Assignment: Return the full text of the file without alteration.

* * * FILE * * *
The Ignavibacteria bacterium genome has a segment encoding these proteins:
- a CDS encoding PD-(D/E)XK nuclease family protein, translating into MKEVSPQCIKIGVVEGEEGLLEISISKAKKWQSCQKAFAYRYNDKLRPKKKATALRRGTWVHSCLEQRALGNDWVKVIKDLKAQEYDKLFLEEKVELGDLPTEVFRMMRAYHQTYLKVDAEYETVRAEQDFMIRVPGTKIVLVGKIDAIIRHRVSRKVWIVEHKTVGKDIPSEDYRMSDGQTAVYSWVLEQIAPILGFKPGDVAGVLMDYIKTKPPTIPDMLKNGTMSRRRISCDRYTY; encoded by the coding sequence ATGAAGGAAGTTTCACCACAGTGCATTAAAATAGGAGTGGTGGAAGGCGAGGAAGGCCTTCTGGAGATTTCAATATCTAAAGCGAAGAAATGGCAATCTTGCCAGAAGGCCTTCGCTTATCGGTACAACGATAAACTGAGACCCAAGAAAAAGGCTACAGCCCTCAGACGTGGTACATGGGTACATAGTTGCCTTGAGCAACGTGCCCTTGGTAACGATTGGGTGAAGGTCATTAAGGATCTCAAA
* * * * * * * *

The Ignavibacteria bacterium genome has a segment encoding these proteins:
- a CDS encoding PD-(D/E)XK nuclease family protein, translating into MKEVSPQCIKIGVVEGEEGLLEISISKAKKWQSCQKAFAYRYNDKLRPKKKATALRRGTWVHSCLEQRALGNDWVKVIKDLKAQEYDKLFLEEKVELGDLPTEVFRMMRAYHQTYLKVDAEYETVRAEQDFMIRVPGTKIVLVGKIDAIIRHRVSRKVWIVEHKTVGKDIPSEDYRMSDGQTAVYSWVLEQIAPILGFKPGDVAGVLMDYIKTKPPTIPDMLKNGTMSRRRISCDRYTY; encoded by the coding sequence ATGAAGGAAGTTTCACCACAGTGCATTAAAATAGGAGTGGTGGAAGGCGAGGAAGGCCTTCTGGAGATTTCAATATCTAAAGCGAAGAAATGGCAATCTTGCCAGAAGGCCTTCGCTTATCGGTACAACGATAAACTGAGACCCAAGAAAAAGGCTACAGCCCTCAGACGTGGTACATGGGTACATAGTTGCCTTGAGCAACGTGCCCTTGGTAACGATTGGGTGAAGGTCATTAAGGATCTCAAA